|Karen Close hangs up another piece of work created at heART Fit.|
It happens far too often. We sit down to draw or paint something, then, sadly, begin to compare our creations to something done by someone we deem more creative.
For many of us, it's enough to make you think you simply can't do art.
But for the past five years, every Tuesday morning at the Rotary Centre for the Arts, people are discovering there is a lot more to doing art then being able to draw a pony.
Walking into the art room one Tuesday morning, the first thing I'm struck by is the sheer diversity of those who have come to paint. From teens to seniors, affluent to just barely scraping by, everyone in the room has come together to learn to just let go and create.
And that's exactly how Karen Close wanted it when she first started the group.
"We wanted it to be for everyone - for all ages and for all income levels," said Close.
Now, they have hundreds of names on their list of participants, "from all walks of life who drop in and then drop out," she said.
There is no charge for participants, however Close said they are always happy and willing to take donations.
"Some people can only give a little, some are able to give a lot, and if they give a donation over $100, they get a tax receipt," she said.
Close said, they also get a lot of supplies donated. In fact, their real expense is paying the rent each month at the Rotary Centre for the Arts.
For Rome Donati and her friend, Lorraine Duske, it is their first time visiting the studio and both agree, it won't be their last.
Donati was busy swirling her fingers around inside a heart shape she'd created on her paper.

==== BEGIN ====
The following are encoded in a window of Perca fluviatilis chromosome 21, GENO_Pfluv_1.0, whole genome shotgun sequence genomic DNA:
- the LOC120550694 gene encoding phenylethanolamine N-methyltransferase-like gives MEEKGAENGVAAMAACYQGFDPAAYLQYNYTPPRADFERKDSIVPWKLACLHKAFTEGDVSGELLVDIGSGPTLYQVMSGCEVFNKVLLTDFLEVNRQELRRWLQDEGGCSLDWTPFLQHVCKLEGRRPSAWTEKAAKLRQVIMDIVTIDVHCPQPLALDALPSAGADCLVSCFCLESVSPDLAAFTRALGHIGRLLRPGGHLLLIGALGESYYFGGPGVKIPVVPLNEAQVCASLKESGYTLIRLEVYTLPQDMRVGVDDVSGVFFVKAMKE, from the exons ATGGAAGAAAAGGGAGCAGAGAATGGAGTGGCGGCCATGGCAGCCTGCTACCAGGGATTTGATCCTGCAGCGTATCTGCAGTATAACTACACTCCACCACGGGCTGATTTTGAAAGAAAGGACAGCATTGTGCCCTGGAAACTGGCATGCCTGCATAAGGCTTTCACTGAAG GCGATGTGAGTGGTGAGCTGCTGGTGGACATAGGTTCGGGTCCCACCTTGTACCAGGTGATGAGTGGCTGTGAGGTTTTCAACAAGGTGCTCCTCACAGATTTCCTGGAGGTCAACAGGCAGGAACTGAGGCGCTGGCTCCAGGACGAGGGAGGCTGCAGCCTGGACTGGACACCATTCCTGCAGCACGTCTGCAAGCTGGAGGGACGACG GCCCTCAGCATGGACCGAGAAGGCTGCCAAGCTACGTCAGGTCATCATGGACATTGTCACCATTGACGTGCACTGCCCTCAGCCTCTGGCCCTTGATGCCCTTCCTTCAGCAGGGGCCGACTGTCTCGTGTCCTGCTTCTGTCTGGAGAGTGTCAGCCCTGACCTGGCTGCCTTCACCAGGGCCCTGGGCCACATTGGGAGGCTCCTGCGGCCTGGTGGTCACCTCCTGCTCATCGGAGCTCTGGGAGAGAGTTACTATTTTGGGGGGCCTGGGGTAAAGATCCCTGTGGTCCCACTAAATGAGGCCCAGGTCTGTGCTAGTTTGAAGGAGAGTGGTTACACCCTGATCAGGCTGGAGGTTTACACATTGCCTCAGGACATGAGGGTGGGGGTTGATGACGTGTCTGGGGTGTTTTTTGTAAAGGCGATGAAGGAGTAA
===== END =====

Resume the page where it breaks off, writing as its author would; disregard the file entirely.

"I started with a brush, but then the fingers got into the show," she said.
How long had it been since the last time she'd finger-painted?
"I do it more often than I care to admit," she replied with a smile.
The two had learned about heART Fit from a friend and wanted to come play with the art supplies. And play was certainly the name of the game with Donati's paint-coated fingers swirling as Duske created her first piece by dropping paint onto a paper and blowing it around using a straw.
"Lorraine and I were talking, about how all those magical bits of creativity are re-awakened through being here," said Donati.
"Before I started kindergarten, my mom would put watercolour on paper and we'd blow it with a straw, then fold the paper over and get all sorts of great designs," said Duske.
Before making their first brush strokes, Close explained to the group that when a person sits down to paint, their feelings will get transferred through the gestures of their hands.
"People think it's in their head," said Close, "but what we get people to do is to relax into their bodies and paint with just their hands."
Close believes that somewhere along the line, people got things confused. She is trying to fix that. "Painting is the language of the heart, that's why we call this heART Fit," she said.
For Duske, the experience is like a spiritual release. "This is just such a nice release for people who have no talent on a musical instrument or anything like that, and it's safe."
Sigi Schlosser is somewhat of a regular at heART Fit. "I come here to get inspired," she said.
Schlosser discovered heART fit by accident one day, while wandering through the Rotary Centre for the Arts.
"One day, I was walking by and saw them in here," she said, "but I figured it would be too expensive."
Once she discovered it was free, she realized, "It was something I can afford to do."
On the day I drop by, she brought a friend with her who is a writer, not a painter, but it takes him no time at all to get into the paint pots and before long, he's happily absorbed in the art of creating.
"I told him yesterday, this is the funniest thing you can do on a Tuesday. Every time I come here and paint even for just a little bit, I leave feeling a thousands times
better," said Schlosser.
Many others have just wandered in while touring the building.
"People just come in because they can feel the great creative energy when they walk past the door," said Close.
Close will be heading off to do grandmother duties for a few months, however the program is continuing along with co-founder Brenda Valnicek.
Anyone is welcome to join in the fun, just drop by the Rotary Centre for the Arts any Tuesday starting at 9:30 a.m. until 12:30 p.m. No need to bring anything along, just an open mind and your fingers.
What: heART Fit
Where: Rotary Centre for the Arts
When: Every Tuesday from
9:30 a.m. to 12:30 p.m.